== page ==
With Royal Ascot just a week away, there are only nine months until Jumps Racing showcase; the Cheltenham Festival with the big race of the week being the Cheltenham Gold Cup. With Bob’s Worth running out an impressive winner of last season’s Gold Cup, the focus will be on him to see whether he can be the first horse to do the double since Best Mate back in 2003. Personally, I think he will be very hard to beat based on this year’s run when he was outpaced before being hampered by the fall of Silviniaco Conti three out, but his determination saw him through. Like a few others, I believe he wasn’t 100% on Gold Cup day so he could potentially be even more exciting and if he gets better ground then he will be many people’s banker. The obvious main threats include Sir Des Champs, Long Run and First Lieutenant who are all proven Grade One competitors on their day as evidenced by them filling the first three places in the Punchestown Gold Cup. Also in the mix is Silviniaco Conti, however, I want to look towards the up and coming chasers who could take a hand over the next few seasons in the top staying chaser ranks. I have chosen two to follow with both coming from England. Although he was a disappointing fourth in the RSA Chase behind Lord Windermere, there is plenty to like about Unioniste who we must remember is only a five year old. I feel that he wasn’t at his best at the Festival but anything he did last season was a bonus and he’s an exciting prospect going forwards into next season. This upcoming season will be interesting for him especially as he will have several options open to him and it wouldn’t surprise me to see him have a Hennessy entry. Out of last season’s staying novices, I feel that he is the one most open to improvement from the RSA so I will watch his season with massive interest in which I hope he ends up in the Gold Cup. The 33/1 offered in some places looking an appealing price. The second horse that I feel could cause an upset in a Gold Cup is the Kim Bailey trained Harry Topper who looked a real star in the making when winning at Exeter in February. However, he blotted his copybook with an uncharacteristic unseat at Kelso and was unlucky at Punchestown when Jason Maguire was effectively knocked off by Dedigout. He is another relatively young horse who has the world at his feet and a summer at grass will only help. Kim Bailey’s decision to avoid Cheltenham being was right one with the horse still developing physically and mentally. Let’s look at some of the horses he has beaten over fences; Benefficient, Rocky Creek and Houblon Des Obeauxs. All good novice chasers in particular Benefficient who won at the Festival. This can only bode well for this horse’s future. I would like to take this opportunity to thank JP for letting me write on his website and also to Cathryn for mentioning the idea to me at Uttoxeter about a month ago. I’m delighted to become the Student Writer for JPFestival.com. Adam Webb @AdamWebb121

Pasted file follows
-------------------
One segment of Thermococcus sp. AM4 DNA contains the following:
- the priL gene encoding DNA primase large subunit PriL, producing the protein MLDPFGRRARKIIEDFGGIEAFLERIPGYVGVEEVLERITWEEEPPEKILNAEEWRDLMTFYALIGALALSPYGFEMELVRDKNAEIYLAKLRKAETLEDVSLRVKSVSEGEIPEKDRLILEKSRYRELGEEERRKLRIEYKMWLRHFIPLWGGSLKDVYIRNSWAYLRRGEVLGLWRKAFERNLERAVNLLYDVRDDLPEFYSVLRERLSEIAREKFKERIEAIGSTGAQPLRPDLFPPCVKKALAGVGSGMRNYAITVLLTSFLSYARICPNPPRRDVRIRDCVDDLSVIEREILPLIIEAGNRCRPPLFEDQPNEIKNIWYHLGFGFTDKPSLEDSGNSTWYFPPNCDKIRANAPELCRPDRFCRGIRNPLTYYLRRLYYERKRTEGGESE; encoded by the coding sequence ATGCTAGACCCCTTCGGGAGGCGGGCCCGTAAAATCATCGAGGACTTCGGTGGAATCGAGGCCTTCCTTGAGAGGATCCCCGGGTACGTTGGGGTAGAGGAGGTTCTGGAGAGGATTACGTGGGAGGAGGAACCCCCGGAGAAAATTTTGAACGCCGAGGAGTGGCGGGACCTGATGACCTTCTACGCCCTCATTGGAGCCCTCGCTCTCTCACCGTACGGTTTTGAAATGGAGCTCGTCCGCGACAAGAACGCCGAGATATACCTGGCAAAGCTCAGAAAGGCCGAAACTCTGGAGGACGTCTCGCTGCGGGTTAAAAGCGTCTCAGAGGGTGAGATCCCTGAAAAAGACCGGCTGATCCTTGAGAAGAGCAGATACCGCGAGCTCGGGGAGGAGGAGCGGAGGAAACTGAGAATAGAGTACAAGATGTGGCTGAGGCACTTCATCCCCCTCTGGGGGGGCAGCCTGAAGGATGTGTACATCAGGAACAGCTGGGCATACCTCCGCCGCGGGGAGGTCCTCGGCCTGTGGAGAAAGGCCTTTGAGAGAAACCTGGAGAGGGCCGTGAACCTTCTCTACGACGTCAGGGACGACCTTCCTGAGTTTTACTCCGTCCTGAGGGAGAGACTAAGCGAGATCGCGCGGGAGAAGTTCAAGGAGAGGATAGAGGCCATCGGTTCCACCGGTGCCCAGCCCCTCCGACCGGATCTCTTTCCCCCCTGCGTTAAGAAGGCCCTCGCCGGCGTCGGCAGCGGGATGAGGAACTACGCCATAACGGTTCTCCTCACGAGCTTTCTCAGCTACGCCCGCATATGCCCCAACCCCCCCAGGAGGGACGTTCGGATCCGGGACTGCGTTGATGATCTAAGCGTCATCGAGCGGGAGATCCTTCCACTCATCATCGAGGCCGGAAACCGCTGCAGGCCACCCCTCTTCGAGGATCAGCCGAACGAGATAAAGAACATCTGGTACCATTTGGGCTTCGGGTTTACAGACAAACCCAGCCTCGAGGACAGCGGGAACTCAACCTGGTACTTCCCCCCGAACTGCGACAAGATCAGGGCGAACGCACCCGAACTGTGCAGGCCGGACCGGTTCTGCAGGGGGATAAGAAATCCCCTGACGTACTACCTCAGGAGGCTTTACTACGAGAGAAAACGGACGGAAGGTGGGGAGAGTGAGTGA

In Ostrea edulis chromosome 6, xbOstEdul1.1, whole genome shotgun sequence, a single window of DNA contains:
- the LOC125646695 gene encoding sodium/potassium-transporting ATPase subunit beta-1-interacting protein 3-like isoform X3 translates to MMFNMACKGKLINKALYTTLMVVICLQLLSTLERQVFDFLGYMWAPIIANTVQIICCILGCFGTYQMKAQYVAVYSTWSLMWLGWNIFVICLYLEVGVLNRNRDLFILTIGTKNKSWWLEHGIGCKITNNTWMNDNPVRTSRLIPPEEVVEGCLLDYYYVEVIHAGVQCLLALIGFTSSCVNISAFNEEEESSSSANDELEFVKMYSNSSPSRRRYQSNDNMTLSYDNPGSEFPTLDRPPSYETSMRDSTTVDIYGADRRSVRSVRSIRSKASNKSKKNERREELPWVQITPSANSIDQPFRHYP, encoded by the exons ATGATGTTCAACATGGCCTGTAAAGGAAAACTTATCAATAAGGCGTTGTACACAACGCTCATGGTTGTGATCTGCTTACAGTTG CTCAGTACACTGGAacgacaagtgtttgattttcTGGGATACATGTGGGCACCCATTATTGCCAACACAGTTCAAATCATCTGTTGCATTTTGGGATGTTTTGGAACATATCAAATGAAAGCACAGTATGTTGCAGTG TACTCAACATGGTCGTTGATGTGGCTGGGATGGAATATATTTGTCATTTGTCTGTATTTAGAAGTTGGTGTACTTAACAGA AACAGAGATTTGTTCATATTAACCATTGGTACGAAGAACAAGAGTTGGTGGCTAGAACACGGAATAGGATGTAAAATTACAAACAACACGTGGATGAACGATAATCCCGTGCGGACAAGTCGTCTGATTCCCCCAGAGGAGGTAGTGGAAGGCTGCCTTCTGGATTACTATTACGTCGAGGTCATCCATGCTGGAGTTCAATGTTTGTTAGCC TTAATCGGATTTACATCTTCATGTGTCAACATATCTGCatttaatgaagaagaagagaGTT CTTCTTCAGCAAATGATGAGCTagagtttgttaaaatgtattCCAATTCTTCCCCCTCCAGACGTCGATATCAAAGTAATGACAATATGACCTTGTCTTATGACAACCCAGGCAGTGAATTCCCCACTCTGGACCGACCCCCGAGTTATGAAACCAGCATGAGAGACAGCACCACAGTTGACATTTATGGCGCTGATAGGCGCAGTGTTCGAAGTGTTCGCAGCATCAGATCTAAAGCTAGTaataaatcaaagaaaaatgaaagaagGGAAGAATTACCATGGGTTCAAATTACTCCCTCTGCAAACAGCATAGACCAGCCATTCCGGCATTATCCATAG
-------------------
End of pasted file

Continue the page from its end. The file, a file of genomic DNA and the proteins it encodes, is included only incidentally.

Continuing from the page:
A lot has been debated about the campaigning of Quevega. I’m kind of sitting in no man’s land between the two schools of thought. Yes, I would dearly love it if connections let her take her chance in a World Hurdle, but it would also be wonderful to see her more than twice a year. That said I am mindful of the fact that like all tough women, she has a fragile side. Also, let’s face it her owners pay the bills, it’s their decision. We can argue all we want but the fact is we’ll see her in a few weeks at Punchestown, then that will be it until next March. Until then the complexities and the delights of our lives in racing will consume us.
Whilst watching Quevega make her relentless charge to victory in her fifth Mares Hurdle, I was suddenly transported back in time; twenty seven years to be exact. My ears were filled with the sweet music of one of the greatest commentaries of all time: “The mares beginning to get up…”. Through a hypnotic state of mind I saw Dawn Run closing in on Wayward Lad in the 1986 Gold Cup, before snapping back to 2013 to see Quevega cross the line in front. Given both mares connection to the Mullins dynasty, the correlation is a poetic dream. Whatever your view on the Mares Hurdle or indeed Quevega, I for one saw beauty and history in equal measure on 12 March. The rides are not similar; Dawn Run was handy, Quevega wasn’t. However, both look beaten coming into the last with Dawn Run prevailing by a length, Quevega by a length and a half.
Maybe it’s me with the eternal rose tints on, but take a look and see what you think.
If Dawn Run is forever Queen of Cheltenham then Quevega’s new moniker; the first lady of Cheltenham is completely fitting.